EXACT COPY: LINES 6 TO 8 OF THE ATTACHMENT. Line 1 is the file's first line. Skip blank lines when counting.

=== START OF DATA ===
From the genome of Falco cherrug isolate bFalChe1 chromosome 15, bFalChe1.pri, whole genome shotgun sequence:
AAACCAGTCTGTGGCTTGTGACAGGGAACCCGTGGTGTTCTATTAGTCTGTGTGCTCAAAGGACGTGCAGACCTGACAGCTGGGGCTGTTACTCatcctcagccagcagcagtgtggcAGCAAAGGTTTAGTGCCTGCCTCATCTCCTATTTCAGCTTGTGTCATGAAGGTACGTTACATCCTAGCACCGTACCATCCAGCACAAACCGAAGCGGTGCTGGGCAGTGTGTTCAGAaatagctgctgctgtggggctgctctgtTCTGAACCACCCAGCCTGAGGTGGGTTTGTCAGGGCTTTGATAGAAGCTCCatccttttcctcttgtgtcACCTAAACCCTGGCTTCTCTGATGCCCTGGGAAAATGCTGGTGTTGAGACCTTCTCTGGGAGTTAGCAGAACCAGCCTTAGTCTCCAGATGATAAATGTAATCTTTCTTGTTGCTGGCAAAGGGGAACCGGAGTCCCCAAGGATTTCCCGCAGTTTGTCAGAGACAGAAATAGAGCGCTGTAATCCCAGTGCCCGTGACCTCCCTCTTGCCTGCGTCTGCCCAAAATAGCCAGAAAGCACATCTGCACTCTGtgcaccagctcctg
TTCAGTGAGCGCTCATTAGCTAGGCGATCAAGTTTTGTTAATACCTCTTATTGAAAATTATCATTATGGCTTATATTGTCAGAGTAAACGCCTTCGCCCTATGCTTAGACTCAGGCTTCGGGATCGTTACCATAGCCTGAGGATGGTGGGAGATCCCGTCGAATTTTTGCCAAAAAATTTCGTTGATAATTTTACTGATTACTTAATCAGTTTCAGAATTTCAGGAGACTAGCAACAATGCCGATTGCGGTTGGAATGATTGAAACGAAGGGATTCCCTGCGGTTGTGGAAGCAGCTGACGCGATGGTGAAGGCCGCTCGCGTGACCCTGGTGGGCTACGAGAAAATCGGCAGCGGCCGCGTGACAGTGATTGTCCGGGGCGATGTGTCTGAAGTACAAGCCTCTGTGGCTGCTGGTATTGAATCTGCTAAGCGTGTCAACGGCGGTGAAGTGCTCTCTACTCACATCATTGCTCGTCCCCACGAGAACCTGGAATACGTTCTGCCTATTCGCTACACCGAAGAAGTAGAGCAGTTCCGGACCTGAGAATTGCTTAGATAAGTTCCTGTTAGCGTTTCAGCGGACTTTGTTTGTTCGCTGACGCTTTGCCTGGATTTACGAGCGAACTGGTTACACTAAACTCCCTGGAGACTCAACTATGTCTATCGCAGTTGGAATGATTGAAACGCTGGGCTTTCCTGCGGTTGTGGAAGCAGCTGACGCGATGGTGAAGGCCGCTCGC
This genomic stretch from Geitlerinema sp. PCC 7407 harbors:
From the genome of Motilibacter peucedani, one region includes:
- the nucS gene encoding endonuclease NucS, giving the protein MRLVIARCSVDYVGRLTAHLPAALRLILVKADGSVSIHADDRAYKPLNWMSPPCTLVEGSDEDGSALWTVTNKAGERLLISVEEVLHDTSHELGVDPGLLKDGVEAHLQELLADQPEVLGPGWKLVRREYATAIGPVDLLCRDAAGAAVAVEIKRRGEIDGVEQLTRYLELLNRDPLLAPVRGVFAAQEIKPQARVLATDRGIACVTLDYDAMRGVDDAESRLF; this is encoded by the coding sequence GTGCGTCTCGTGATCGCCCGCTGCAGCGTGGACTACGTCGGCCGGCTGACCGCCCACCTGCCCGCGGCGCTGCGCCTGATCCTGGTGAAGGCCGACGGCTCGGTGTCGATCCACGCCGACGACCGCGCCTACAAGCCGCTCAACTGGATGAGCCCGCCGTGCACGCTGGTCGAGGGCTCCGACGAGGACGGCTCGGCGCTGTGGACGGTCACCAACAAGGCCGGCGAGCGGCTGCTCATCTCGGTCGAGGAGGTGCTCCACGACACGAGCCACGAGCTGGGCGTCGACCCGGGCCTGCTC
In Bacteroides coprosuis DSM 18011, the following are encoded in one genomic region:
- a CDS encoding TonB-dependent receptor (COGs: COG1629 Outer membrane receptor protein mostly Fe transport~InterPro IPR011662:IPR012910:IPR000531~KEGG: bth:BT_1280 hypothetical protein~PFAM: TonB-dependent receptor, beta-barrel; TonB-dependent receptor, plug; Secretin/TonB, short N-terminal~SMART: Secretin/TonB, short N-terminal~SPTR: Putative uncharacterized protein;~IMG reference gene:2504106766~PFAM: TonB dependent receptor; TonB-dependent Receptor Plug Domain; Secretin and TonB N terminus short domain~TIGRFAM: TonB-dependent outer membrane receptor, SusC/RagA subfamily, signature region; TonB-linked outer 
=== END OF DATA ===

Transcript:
- the nucS gene encoding endonuclease NucS, giving the protein MRLVIARCSVDYVGRLTAHLPAALRLILVKADGSVSIHADDRAYKPLNWMSPPCTLVEGSDEDGSALWTVTNKAGERLLISVEEVLHDTSHELGVDPGLLKDGVEAHLQELLADQPEVLGPGWKLVRREYATAIGPVDLLCRDAAGAAVAVEIKRRGEIDGVEQLTRYLELLNRDPLLAPVRGVFAAQEIKPQARVLATDRGIACVTLDYDAMRGVDDAESRLF; this is encoded by the coding sequence GTGCGTCTCGTGATCGCCCGCTGCAGCGTGGACTACGTCGGCCGGCTGACCGCCCACCTGCCCGCGGCGCTGCGCCTGATCCTGGTGAAGGCCGACGGCTCGGTGTCGATCCACGCCGACGACCGCGCCTACAAGCCGCTCAACTGGATGAGCCCGCCGTGCACGCTGGTCGAGGGCTCCGACGAGGACGGCTCGGCGCTGTGGACGGTCACCAACAAGGCCGGCGAGCGGCTGCTCATCTCGGTCGAGGAGGTGCTCCACGACACGAGCCACGAGCTGGGCGTCGACCCGGGCCTGCTC
In Bacteroides coprosuis DSM 18011, the following are encoded in one genomic region:
- a CDS encoding TonB-dependent receptor (COGs: COG1629 Outer membrane receptor protein mostly Fe transport~InterPro IPR011662:IPR012910:IPR000531~KEGG: bth:BT_1280 hypothetical protein~PFAM: TonB-dependent receptor, beta-barrel; TonB-dependent receptor, plug; Secretin/TonB, short N-terminal~SMART: Secretin/TonB, short N-terminal~SPTR: Putative uncharacterized protein;~IMG reference gene:2504106766~PFAM: TonB dependent receptor; TonB-dependent Receptor Plug Domain; Secretin and TonB N terminus short domain~TIGRFAM: TonB-dependent outer membrane receptor, SusC/RagA subfamily, signature region; TonB-linked outer 